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The Youngest in the Family Does NOT Always Get What She Wants

7 August 2017 – 9:23 am | One Comment

 
‘She’s the baby in the house, she always gets what she wants, doesn’t she?’
‘He’s the youngest out of 4 siblings, … must be spoiled by his parents, right?’

They say, the youngest in the family is the …

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The Youngest in the Family Does NOT Always Get What She Wants

7 August 2017 | Posted in: Inspirational, Parenting | One Comment


 
‘She’s the baby in the house, she always gets what she wants, doesn’t she?’

‘He’s the youngest out of 4 siblings, … must be spoiled by his parents, right?’

They say, the youngest in the family is the spoiled one. The one who gets away with crime, who doesn’t get disciplined for any misbehaviours, etc.

Err.

Not in our family, I hope.

Because I believe, when we spoil our children, when we give to them whatever they want, when they feel they are like ‘princes and princesses who get whatever they wish’, we are in fact ruining their lives.

How are we ruining their lives, some ask.

By NOT teaching them values like self-giving, working hard for something, thinking of others other than self, respecting other people’s wishes above own wishes, etc.

Anyway.

With Brie being the youngest in our family:

– she does not always get whatever she wants
IF she throws a tantrum when she asks for something and doesn’t get it, she definitely will not get what she asks.

– her siblings do NOT need to ‘give in’ to her wants
Basically it means, the youngest is not the ‘princess’ who gets whatever she wishes. In our family, everyone needs to learn to share, give and help.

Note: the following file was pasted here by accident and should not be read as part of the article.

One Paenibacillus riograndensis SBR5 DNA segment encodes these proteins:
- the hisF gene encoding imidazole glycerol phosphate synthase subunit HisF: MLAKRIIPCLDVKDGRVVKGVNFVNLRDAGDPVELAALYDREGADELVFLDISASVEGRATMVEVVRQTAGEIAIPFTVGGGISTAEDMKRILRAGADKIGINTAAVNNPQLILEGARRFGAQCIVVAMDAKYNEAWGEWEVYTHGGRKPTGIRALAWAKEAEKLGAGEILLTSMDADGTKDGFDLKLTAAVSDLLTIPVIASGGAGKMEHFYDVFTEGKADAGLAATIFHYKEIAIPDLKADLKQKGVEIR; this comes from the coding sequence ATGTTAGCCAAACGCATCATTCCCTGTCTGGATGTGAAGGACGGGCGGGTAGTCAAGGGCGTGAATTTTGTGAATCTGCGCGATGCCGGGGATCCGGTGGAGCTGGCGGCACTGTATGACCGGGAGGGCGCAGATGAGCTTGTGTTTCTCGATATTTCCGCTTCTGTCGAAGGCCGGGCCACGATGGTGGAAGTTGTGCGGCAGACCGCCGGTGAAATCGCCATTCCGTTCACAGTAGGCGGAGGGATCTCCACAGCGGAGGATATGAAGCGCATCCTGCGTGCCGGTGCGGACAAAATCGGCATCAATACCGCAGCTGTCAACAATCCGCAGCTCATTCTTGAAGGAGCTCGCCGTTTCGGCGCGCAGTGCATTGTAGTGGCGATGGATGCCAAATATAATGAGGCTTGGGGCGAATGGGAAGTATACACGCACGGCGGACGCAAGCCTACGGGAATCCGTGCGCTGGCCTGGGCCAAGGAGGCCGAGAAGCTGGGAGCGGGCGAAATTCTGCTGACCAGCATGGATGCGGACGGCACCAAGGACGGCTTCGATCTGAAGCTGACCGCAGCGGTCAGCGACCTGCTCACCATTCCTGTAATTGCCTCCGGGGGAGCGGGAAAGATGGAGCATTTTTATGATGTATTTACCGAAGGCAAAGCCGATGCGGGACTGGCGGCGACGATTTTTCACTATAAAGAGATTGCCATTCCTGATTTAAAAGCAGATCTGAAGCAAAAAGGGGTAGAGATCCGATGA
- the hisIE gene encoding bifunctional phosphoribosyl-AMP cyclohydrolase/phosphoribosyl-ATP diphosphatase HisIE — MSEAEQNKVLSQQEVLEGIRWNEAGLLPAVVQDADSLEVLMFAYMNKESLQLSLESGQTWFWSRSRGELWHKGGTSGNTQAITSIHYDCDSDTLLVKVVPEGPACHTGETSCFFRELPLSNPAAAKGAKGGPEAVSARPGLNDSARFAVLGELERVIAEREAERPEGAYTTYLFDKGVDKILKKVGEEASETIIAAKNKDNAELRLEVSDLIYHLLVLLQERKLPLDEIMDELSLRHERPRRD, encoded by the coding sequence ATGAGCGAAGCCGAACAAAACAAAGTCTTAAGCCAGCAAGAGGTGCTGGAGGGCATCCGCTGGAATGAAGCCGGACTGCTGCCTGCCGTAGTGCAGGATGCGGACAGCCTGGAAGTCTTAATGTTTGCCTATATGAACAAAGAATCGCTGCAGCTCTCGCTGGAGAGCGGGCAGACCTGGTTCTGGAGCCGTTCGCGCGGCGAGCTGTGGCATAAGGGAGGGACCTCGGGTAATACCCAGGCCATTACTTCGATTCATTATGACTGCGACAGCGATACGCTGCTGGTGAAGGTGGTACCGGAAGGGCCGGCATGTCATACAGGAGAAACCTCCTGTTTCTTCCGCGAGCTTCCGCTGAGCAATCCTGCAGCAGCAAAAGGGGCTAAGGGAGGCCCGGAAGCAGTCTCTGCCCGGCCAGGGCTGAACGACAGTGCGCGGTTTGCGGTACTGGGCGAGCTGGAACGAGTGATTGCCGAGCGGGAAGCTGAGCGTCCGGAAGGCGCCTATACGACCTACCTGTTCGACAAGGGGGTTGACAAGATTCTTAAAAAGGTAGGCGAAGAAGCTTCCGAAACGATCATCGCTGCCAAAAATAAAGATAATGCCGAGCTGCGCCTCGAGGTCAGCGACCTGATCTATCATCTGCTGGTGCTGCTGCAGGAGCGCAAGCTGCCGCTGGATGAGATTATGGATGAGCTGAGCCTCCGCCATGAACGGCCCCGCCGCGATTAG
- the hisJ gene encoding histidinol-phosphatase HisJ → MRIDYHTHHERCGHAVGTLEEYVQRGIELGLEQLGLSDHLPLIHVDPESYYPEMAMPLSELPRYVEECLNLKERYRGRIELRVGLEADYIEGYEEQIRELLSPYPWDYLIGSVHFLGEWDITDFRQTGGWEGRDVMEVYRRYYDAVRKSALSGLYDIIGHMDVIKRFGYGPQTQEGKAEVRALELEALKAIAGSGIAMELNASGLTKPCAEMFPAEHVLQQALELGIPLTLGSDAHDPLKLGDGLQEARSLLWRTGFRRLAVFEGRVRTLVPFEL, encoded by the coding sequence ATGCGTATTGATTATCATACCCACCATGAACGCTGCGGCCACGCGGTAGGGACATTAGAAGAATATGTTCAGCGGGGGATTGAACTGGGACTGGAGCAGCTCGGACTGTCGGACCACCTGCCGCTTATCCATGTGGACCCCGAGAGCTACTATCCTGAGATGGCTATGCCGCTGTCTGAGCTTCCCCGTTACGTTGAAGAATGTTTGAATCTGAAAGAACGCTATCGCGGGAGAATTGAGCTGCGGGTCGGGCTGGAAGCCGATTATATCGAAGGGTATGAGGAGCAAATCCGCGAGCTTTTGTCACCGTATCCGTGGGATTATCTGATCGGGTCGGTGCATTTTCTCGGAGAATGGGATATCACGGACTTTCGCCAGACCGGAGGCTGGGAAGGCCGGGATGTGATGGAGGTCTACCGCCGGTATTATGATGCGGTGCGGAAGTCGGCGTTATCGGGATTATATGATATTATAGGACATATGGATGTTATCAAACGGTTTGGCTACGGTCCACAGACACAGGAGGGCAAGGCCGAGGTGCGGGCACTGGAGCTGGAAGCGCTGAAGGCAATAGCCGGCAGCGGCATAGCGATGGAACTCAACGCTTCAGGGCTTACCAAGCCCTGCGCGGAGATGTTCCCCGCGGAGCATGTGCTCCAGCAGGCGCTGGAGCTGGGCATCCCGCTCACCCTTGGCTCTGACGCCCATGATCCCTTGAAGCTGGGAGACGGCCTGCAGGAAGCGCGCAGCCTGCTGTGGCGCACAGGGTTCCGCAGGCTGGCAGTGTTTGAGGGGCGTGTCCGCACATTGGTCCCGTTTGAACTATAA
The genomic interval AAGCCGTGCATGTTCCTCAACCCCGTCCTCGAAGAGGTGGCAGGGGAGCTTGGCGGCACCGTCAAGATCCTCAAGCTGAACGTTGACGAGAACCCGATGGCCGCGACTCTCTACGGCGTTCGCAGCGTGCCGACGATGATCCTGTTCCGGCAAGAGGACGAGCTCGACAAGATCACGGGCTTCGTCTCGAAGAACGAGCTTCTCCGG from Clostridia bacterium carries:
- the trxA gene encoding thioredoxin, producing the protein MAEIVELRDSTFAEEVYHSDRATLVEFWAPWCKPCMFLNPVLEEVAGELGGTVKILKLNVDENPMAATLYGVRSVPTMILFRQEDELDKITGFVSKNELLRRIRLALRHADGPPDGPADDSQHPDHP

Here’s one common situation:

On our way home, the middle-born says, ‘I’m going to shower in the bathroom outside once we’re home!’

Now what happens if the youngest suddenly say, ‘I want to shower first! I want to shower first in the bathroom outside!!’?

Well, Brie has to wait. Or, she can always use the bathroom inside the master bedroom. Whatever it is, just because she says she wants to use it ‘first’, it doesn’t mean she gets it.

– she also is expected to help out around the house, doing age-appropriate chores (eg. Washes her own dishes, hangs out our clean laundry together with siblings, etc)

Do all siblings in our family live in harmony all the time? Definitely … not.
Now.

Do all siblings in our family live in harmony all the time?

Definitely … not.

Tantrums and bickerings happen. Daily.

‘Love and care’ between siblings need to be nurtured, daily (because their natural tendency is to care for ‘self’ and ‘personal wants’)



 
As a parent, I find it NOT EASY to instill such values everyday.

Reminders need to be given patiently. Disciplinary actions need to be given wisely. And, walking our talks needs to be done consistently.

On top of that, other than being a Mom who looks after 3 kids, I have chores and work loads to do as well, and amidst my physical or emotional tiredness, I could lose my patience. I could utter unwise words. I could be grumpier than usual. I may focus on the wrong priorities.

Just like my kids, I need  to fight my own ‘sinful tendencies’, too.

Just like my kids, I need  to fight my own ‘sinful tendencies’, tooAs I always say, being a parent is HARD WORK. Raising children is not a walk in the park.

But at the same time, I know to have been entrusted with 3 children IS a special privilege God has given to us. And God always gives the needed strength to go through each day.

And for that, I’m thankful.

Sharing with the Kids that Daddy and Mommy are Husband and Wife

As much our kids need to see us as their Mommy and Daddy, I truly believe they also need to see us as husband and wife who need (and enjoy) time with each other, too.